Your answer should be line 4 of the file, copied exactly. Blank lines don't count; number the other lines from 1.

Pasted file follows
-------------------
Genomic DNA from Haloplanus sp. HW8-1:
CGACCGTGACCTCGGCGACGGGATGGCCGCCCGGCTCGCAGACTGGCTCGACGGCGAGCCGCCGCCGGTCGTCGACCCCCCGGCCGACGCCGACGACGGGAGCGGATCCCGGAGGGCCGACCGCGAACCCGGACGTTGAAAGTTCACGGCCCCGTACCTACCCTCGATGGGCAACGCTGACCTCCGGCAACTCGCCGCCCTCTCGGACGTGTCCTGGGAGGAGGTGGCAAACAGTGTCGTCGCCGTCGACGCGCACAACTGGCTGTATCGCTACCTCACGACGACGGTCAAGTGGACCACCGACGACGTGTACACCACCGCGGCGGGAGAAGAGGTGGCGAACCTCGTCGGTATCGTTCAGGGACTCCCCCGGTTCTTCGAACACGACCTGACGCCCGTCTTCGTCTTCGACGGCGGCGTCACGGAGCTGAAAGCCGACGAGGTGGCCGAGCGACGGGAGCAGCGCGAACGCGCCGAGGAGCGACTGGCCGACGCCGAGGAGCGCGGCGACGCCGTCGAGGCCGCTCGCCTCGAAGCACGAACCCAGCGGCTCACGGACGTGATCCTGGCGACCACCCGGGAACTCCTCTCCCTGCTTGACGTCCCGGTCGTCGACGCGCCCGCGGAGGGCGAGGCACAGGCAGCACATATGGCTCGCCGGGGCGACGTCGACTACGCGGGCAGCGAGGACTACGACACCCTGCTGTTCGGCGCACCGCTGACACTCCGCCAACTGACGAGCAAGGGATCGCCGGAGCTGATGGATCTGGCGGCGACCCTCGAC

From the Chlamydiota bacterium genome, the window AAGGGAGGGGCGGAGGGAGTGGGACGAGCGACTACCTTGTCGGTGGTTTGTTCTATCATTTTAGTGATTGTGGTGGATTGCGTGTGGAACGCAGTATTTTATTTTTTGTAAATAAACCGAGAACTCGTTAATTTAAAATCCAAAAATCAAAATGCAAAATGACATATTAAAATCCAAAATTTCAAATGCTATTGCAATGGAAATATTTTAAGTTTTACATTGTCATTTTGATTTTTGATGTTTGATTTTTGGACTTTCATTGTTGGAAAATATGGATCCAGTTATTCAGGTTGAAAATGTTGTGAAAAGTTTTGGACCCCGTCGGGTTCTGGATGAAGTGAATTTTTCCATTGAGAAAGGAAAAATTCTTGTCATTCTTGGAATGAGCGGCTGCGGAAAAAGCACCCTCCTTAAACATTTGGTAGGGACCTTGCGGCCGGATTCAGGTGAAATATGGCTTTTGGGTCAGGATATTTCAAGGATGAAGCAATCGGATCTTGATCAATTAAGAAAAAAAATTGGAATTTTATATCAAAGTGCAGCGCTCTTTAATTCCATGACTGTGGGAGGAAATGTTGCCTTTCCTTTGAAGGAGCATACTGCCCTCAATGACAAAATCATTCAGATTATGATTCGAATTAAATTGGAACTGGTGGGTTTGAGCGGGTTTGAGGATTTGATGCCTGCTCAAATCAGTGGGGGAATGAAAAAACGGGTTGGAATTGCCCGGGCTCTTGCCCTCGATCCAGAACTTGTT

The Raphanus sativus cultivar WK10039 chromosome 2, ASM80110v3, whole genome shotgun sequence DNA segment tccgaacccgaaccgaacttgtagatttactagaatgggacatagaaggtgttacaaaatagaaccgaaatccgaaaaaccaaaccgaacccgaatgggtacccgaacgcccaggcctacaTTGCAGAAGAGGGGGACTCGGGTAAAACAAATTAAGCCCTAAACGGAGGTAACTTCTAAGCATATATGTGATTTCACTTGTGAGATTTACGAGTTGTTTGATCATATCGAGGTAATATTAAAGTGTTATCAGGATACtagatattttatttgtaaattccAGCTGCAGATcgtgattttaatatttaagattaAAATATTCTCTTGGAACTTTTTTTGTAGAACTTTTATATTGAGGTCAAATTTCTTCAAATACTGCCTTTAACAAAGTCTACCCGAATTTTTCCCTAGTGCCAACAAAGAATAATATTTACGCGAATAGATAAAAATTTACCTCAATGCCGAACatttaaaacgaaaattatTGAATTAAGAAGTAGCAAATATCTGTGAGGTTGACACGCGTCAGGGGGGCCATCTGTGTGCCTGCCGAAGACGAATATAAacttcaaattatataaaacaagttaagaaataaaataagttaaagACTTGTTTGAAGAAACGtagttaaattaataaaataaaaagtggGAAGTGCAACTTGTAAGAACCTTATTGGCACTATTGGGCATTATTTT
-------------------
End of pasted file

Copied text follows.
The Raphanus sativus cultivar WK10039 chromosome 2, ASM80110v3, whole genome shotgun sequence DNA segment tccgaacccgaaccgaacttgtagatttactagaatgggacatagaaggtgttacaaaatagaaccgaaatccgaaaaaccaaaccgaacccgaatgggtacccgaacgcccaggcctacaTTGCAGAAGAGGGGGACTCGGGTAAAACAAATTAAGCCCTAAACGGAGGTAACTTCTAAGCATATATGTGATTTCACTTGTGAGATTTACGAGTTGTTTGATCATATCGAGGTAATATTAAAGTGTTATCAGGATACtagatattttatttgtaaattccAGCTGCAGATcgtgattttaatatttaagattaAAATATTCTCTTGGAACTTTTTTTGTAGAACTTTTATATTGAGGTCAAATTTCTTCAAATACTGCCTTTAACAAAGTCTACCCGAATTTTTCCCTAGTGCCAACAAAGAATAATATTTACGCGAATAGATAAAAATTTACCTCAATGCCGAACatttaaaacgaaaattatTGAATTAAGAAGTAGCAAATATCTGTGAGGTTGACACGCGTCAGGGGGGCCATCTGTGTGCCTGCCGAAGACGAATATAAacttcaaattatataaaacaagttaagaaataaaataagttaaagACTTGTTTGAAGAAACGtagttaaattaataaaataaaaagtggGAAGTGCAACTTGTAAGAACCTTATTGGCACTATTGGGCATTATTTT